But our favorite activity was the shopping, and we enjoyed many retail experiences you can’t find in Tallahassee. A few miles down Tamiami Trail North are the Waterside Shops, a beautiful semi-outdoor mall anchored by Saks Fifth Avenue (where we spotted a tiny dog being carried around in a Louis Vuitton tote) and Nordstrom. In between, we oohed and ahhed over the wares to be found in more than 60 shops, including Anthropologie, St. John, Tiffany & Co., Cartier, Hermés, lululemon and Kate Spade.
But even if your wallet can only take a few hits from the pricier stores, there’s great discount shopping to be had in the area. Just north of Naples on Interstate 75 you’ll find Miromar Outlets, with more than 140 stores featuring just about any name brand you can think of.
If you’re feeling adventurous, there are an excellent variety of secondhand shops where you can find quality merchandise at reasonable prices. (Hint: The Inn’s concierge can give you a list of nearby thrift shops.)
Wear in the World, just behind the Inn on Fourth Avenue South, has a posh look and racks of high fashion, but it’s all gently used and on sale for consignment. Not cheap, but you could take home an haute couture $7,000 Balenciaga leather jacket for $1,000, or a rainbow of colors of never-worn Tory Burch flats for $35 each — a great deal if your shoe size is 6½. It was lots of fun to get a close-up look at the fashion, from red-soled “Loubie” shoes to a classic Chanel suit we had only seen before on the runway and the red carpet.
Less pricey were a cluster of shops around 10th Street South that call themselves the “Trail of Treasures.” Our favorite was a shop called Options, a thrift store supporting the local shelter for abused women, which included tons of brand-name clothes (including a $99 rack of St. John wear) and home furnishings and accessories. There are several Goodwill stores in the area. We’d suggest the one on Pine Ridge Road, which we agree had the best selection of name brands.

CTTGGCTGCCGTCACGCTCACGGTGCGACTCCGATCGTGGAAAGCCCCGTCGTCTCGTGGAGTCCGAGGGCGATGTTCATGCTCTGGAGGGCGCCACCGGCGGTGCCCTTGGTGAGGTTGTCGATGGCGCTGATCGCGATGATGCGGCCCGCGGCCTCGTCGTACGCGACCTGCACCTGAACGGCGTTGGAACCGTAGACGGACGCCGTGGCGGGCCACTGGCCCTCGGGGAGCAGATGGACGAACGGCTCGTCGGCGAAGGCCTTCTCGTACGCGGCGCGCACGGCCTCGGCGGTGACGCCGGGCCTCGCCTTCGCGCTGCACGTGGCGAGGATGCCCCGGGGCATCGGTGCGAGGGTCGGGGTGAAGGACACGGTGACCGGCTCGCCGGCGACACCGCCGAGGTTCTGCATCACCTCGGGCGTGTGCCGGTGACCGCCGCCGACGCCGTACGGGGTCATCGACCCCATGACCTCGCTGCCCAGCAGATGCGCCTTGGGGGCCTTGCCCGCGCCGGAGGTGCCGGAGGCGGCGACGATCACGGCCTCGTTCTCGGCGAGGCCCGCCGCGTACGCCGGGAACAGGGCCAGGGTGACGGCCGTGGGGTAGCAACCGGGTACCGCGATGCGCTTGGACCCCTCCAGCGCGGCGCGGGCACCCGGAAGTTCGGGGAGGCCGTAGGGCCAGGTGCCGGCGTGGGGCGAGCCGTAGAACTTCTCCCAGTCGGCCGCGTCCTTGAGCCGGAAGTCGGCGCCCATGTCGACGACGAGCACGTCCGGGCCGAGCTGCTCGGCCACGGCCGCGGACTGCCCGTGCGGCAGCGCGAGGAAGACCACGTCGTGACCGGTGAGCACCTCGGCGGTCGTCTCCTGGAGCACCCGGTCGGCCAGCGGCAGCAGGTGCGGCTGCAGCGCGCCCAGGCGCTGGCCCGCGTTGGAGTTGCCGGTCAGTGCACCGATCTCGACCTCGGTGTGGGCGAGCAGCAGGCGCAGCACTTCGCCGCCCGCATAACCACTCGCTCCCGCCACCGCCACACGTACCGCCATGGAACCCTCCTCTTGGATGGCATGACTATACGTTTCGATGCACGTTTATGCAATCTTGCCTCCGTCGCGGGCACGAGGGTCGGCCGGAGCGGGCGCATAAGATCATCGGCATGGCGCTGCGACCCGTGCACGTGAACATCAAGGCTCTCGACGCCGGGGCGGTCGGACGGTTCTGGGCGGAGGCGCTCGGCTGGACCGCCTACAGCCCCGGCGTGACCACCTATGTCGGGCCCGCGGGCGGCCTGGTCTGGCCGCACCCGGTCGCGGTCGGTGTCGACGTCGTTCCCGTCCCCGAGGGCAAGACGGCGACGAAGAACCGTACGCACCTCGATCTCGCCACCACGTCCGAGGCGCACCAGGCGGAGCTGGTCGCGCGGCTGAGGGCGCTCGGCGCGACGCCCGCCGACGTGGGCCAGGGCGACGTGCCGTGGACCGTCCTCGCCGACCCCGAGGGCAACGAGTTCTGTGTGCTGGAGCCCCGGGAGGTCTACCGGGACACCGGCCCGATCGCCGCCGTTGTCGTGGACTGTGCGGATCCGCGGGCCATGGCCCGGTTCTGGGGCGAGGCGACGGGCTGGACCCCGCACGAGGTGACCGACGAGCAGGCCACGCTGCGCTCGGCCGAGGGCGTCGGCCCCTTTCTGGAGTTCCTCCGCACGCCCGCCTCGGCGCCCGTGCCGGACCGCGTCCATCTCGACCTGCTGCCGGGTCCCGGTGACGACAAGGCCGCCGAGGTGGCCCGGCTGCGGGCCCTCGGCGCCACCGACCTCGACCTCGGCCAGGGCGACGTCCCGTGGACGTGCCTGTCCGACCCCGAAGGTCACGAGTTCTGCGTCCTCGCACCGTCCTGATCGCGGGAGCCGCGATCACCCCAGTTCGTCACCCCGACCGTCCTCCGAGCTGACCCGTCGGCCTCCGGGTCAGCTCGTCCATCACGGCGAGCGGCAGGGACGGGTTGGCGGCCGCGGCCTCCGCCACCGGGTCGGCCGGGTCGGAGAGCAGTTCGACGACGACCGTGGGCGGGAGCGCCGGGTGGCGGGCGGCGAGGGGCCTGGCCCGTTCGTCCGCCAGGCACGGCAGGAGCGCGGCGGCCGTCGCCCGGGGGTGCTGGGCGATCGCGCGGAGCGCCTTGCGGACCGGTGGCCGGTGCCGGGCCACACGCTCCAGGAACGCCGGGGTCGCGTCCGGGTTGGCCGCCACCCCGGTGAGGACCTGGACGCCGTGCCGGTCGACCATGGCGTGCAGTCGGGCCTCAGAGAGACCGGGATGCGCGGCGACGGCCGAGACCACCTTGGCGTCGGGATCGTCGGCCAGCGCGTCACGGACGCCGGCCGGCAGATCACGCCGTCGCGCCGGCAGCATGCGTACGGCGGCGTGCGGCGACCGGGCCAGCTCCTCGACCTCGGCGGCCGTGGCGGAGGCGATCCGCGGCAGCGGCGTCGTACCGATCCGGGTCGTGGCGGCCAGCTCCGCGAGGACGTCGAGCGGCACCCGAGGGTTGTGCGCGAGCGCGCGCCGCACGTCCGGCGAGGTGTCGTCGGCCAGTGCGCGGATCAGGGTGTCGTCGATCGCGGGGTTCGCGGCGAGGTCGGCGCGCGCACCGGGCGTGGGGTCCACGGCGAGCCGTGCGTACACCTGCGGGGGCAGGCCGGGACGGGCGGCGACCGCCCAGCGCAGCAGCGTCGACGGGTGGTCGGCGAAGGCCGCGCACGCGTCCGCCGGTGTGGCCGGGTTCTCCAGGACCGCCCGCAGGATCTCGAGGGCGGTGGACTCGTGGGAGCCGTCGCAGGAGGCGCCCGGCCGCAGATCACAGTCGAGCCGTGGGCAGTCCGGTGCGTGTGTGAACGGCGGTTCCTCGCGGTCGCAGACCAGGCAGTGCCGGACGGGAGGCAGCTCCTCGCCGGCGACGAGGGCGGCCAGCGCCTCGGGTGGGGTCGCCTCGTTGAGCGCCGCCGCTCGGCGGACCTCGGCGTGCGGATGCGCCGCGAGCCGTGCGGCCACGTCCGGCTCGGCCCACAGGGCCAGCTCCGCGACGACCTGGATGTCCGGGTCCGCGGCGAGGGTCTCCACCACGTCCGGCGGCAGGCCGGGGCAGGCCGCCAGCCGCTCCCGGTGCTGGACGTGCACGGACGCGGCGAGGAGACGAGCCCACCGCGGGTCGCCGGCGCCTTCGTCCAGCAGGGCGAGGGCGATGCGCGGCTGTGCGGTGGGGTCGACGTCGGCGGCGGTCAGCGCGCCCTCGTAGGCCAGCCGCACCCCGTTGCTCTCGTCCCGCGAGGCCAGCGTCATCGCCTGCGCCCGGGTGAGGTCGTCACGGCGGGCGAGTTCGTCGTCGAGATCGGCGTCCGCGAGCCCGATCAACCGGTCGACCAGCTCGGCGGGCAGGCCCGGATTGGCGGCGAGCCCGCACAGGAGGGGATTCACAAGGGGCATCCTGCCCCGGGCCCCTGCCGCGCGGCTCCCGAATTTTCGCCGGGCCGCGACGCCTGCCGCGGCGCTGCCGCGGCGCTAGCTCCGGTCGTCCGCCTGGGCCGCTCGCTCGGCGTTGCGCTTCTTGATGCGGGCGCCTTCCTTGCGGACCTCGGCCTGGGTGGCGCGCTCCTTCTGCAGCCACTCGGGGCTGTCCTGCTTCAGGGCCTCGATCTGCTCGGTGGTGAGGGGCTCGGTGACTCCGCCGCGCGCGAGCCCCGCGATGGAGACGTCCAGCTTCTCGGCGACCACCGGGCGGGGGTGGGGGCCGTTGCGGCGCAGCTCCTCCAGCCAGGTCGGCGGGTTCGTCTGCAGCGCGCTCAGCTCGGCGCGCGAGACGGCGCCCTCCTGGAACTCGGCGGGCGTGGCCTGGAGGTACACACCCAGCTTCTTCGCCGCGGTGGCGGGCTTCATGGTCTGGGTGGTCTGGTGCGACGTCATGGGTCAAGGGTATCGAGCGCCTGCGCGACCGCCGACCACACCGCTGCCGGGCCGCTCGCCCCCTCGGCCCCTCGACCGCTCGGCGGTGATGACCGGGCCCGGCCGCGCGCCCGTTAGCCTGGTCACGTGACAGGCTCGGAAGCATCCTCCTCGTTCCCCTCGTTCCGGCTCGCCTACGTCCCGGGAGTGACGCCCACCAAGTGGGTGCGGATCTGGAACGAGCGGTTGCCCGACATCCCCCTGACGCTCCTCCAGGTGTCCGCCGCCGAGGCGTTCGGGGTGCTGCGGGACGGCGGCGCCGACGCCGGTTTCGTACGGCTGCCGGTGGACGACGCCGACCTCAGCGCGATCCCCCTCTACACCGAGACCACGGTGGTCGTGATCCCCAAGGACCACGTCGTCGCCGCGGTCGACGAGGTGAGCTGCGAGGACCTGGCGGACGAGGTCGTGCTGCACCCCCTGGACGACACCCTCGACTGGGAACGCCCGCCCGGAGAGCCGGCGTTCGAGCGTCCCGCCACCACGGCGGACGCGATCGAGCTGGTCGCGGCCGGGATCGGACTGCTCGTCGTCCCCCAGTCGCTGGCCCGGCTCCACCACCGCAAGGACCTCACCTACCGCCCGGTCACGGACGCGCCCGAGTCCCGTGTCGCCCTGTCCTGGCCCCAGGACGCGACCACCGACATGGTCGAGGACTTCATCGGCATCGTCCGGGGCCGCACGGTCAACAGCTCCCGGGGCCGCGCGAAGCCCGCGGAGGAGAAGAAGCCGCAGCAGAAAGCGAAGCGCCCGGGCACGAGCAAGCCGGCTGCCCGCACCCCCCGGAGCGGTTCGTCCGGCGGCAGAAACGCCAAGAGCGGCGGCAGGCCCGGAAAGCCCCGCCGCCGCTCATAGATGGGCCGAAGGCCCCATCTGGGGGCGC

Naples was a very remote spot until the late 1920s, when the railroad came to town and the Tamiami Trail connected it with Florida’s east coast (before that time, in order to get across the state, one had to drive up to Jacksonville and back down to Miami!) Naples is still within shouting distance of the Everglades — although that’s an adventure that will have to wait for our next visit. And, rest assured, we will be back!
University of Michigan (UM) Fun Facts
The Big House, aka University of Michigan Stadium, hosts behind-the-scenes tours led by 78-year-old Bill Austin, who says he has not missed a home game since he began attending at age eight. Needless to say, he brings the place alive with detailed memories of players, coaches and plays. The tour ends with a visit to the locker room and a walk down the runway to emerge on the field, where you can walk or run around and imagine what it would be like to be in front of 111,000 screaming fans on a Saturday afternoon.
As early as 1861, students and alumni began referring to themselves as Wolverines. Though there are many theories on why the ferocious animal became the university mascot, the definitive answer remains a mystery.
Michigan Union is where President John F. Kennedy announced the formation of the Peace Corps.
Each home football game generates about $2.2 million for the local economy.
The university is home to the Kelsey Museum of Archaeology, one of the nation’s finest, featuring a collection of nearly 100,000 ancient and medieval objects from the civilizations of the Mediterranean and the Near East.
Graduates of UM include James Earl Jones, President Gerald Ford, playwright Arthur Miller and Olympian Michael Phelps.